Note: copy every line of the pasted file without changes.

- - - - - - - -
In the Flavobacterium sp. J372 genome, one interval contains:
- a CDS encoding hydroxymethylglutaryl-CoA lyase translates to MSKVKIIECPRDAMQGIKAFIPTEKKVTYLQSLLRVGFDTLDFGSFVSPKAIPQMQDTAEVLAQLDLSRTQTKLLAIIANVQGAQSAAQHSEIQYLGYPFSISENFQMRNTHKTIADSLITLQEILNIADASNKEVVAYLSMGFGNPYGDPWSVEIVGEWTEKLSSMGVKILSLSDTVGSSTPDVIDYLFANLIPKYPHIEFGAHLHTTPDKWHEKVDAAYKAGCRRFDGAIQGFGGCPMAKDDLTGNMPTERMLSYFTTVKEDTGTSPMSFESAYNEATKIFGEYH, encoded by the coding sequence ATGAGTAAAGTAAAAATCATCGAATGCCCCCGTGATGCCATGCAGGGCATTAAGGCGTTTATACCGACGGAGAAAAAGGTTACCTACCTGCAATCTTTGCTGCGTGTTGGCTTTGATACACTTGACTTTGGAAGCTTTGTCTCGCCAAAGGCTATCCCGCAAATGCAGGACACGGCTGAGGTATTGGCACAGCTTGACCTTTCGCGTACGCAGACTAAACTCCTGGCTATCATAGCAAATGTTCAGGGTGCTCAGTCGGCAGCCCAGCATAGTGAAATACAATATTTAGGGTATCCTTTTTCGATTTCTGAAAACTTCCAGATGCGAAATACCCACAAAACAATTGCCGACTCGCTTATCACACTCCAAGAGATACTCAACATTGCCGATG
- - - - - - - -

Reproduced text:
In the Flavobacterium sp. J372 genome, one interval contains:
- a CDS encoding hydroxymethylglutaryl-CoA lyase translates to MSKVKIIECPRDAMQGIKAFIPTEKKVTYLQSLLRVGFDTLDFGSFVSPKAIPQMQDTAEVLAQLDLSRTQTKLLAIIANVQGAQSAAQHSEIQYLGYPFSISENFQMRNTHKTIADSLITLQEILNIADASNKEVVAYLSMGFGNPYGDPWSVEIVGEWTEKLSSMGVKILSLSDTVGSSTPDVIDYLFANLIPKYPHIEFGAHLHTTPDKWHEKVDAAYKAGCRRFDGAIQGFGGCPMAKDDLTGNMPTERMLSYFTTVKEDTGTSPMSFESAYNEATKIFGEYH, encoded by the coding sequence ATGAGTAAAGTAAAAATCATCGAATGCCCCCGTGATGCCATGCAGGGCATTAAGGCGTTTATACCGACGGAGAAAAAGGTTACCTACCTGCAATCTTTGCTGCGTGTTGGCTTTGATACACTTGACTTTGGAAGCTTTGTCTCGCCAAAGGCTATCCCGCAAATGCAGGACACGGCTGAGGTATTGGCACAGCTTGACCTTTCGCGTACGCAGACTAAACTCCTGGCTATCATAGCAAATGTTCAGGGTGCTCAGTCGGCAGCCCAGCATAGTGAAATACAATATTTAGGGTATCCTTTTTCGATTTCTGAAAACTTCCAGATGCGAAATACCCACAAAACAATTGCCGACTCGCTTATCACACTCCAAGAGATACTCAACATTGCCGATG